Reviewed on 08/05/2022 | Details & Permalink

show more
Each Night Was Illuminated

Jodi Lynn Anderson. Quill Tree, $17.99 (256p) ISBN 978-0-06-239357-9

Cassie Blake always wanted to be a nun, but she struggles with her faith after witnessing a horrific accident, in this spiritual tale. Cassie was 11 when she and visiting friend Elias Jones watched a train crossing the bridge into exurb Green Valley, N.J., plummet into the reservoir, killing six people. Seven years later, Cassie—still processing the trauma of what she saw—has lost her faith in God, is coping with chronic insomnia, and ignores Elias’s letters from Australia. But suddenly Elias is back in Green Valley for the summer, preparing to attend college. Hoping to reconnect, he invites her to help him look for ghosts; though Cassie agrees, she’s skeptical that his high-tech gear, which includes an infrared sensor to uncover ectoplasm, will bear fruit. When Elias pulls a prank on Cassie’s contentious priest that backfires, and a harrowing incident threatens to upend his future, Cassie must contend with looming disaster, both internal and external. Though the disjointed plot occasionally stalls forward momentum, Anderson (Midnight at the Electric) uses Cassie’s contemplative and resilient voice to detail a true-to-life exploration of one teen’s shifting relationship with faith. Most characters read as white; Elias has a Bangladeshi grandparent. Ages 14–up. Agent: Rosemary Stimola, Stimola Literary Studio. (Sept.)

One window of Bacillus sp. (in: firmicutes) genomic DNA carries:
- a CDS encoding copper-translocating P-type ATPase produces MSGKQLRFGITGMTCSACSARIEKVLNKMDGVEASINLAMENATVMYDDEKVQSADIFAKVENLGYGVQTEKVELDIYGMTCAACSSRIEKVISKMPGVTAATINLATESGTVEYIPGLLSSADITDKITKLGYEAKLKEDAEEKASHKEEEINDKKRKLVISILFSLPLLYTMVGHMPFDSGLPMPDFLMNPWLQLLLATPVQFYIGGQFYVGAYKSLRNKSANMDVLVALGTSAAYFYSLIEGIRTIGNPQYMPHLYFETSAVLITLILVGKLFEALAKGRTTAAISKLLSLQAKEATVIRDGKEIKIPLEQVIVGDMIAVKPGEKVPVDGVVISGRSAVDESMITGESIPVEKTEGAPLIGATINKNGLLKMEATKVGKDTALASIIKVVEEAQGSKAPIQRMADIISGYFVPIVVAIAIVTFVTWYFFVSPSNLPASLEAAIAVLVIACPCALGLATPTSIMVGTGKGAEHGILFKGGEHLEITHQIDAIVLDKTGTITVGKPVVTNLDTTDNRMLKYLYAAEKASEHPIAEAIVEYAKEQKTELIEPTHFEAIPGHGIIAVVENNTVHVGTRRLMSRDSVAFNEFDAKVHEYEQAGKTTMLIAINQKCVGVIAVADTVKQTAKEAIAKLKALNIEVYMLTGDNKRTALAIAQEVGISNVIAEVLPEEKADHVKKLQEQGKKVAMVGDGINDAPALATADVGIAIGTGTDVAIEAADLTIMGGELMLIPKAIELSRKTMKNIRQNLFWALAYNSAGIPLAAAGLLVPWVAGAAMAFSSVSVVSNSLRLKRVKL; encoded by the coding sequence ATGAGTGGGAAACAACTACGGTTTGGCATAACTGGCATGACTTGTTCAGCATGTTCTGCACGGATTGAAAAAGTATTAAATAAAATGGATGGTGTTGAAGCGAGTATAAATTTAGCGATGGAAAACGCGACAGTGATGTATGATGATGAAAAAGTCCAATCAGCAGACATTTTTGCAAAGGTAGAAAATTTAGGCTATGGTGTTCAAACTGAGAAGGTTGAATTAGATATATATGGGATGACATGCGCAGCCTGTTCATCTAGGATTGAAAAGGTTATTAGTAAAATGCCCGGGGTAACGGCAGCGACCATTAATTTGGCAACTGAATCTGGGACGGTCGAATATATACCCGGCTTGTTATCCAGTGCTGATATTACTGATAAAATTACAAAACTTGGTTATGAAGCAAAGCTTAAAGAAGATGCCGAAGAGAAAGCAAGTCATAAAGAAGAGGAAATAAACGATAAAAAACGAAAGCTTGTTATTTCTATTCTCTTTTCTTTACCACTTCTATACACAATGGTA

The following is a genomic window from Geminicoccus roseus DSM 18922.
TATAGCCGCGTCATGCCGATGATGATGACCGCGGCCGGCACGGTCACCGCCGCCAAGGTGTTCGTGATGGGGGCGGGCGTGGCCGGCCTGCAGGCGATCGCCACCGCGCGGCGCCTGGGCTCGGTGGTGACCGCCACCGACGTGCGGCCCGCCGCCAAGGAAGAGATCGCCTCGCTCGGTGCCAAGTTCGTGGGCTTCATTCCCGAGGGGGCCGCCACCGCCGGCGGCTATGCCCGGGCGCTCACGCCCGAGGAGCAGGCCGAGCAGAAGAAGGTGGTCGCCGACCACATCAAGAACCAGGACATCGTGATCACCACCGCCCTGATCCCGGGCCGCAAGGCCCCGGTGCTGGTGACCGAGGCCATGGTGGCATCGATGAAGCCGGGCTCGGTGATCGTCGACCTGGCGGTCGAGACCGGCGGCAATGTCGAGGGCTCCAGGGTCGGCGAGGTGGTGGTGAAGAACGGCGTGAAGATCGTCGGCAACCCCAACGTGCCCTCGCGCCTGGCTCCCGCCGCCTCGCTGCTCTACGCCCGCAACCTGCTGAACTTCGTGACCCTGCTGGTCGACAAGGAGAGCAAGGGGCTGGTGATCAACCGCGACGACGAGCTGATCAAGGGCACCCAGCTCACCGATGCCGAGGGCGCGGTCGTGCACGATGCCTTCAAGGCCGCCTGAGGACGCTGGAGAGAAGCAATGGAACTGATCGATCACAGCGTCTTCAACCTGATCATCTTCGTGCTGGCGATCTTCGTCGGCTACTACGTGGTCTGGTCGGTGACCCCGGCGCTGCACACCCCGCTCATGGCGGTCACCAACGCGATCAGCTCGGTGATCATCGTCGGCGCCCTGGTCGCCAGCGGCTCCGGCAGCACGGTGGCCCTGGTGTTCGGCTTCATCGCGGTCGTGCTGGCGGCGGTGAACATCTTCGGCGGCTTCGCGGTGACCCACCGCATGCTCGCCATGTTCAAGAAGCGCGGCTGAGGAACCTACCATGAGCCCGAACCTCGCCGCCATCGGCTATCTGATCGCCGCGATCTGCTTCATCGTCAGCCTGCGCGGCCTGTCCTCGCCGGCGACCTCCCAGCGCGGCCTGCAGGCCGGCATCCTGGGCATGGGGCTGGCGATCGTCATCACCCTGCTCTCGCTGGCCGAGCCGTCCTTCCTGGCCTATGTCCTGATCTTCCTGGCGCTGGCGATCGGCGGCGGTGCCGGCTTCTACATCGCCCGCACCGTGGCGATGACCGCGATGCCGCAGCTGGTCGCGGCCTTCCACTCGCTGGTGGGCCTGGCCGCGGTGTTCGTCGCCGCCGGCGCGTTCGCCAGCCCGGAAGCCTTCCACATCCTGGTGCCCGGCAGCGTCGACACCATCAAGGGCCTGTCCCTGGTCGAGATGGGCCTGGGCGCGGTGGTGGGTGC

Reviewed on 08/05/2022 | Details & Permalink

show more
Afterlove

Tanya Byrne. Macmillan/Godwin, $18.99 (400p) ISBN 978-1-2508-6561-8

A teenager’s life—and budding romance—is unceremoniously cut short when she dies and becomes a grim reaper in this otherworldly romance by British author Byrne. Despite differing financial circumstances and their experiencing homophobia within their Brighton community, the attraction between Indo- Guyanese British Ash Persaund and white-cued Poppy Morgan, both 16, blooms into an earnest courtship. But their romance is short-lived; when Ash is killed in a hit-and-run on New Year’s Eve, she becomes a grim reaper, tasked with ferrying souls into the afterlife. Alongside fellow reapers—kind, white-cued Dev and snarky, brown-skinned Esen—and their mysterious Black leader, Deborah, Ash cares for Brighton teens’ departed souls. She also dreams of a seemingly out-of-reach future with Poppy, until a chance encounter leaves Ash fearing that Poppy may join her sooner than she thinks. Though Ash’s friendships with her reaper found family feel underdeveloped in a narrative that reveals few surprises, her nuanced and loving relationships with her parents and younger sister, and her sugar-sweet romance with Poppy—including their immediate connection, first date, and early sexual intimacy—are balanced with pensive ruminations on death and loss. Tender, heartbreaking, and hopeful, this love story pulls on the heartstrings. Ages 14–up. (Sept.)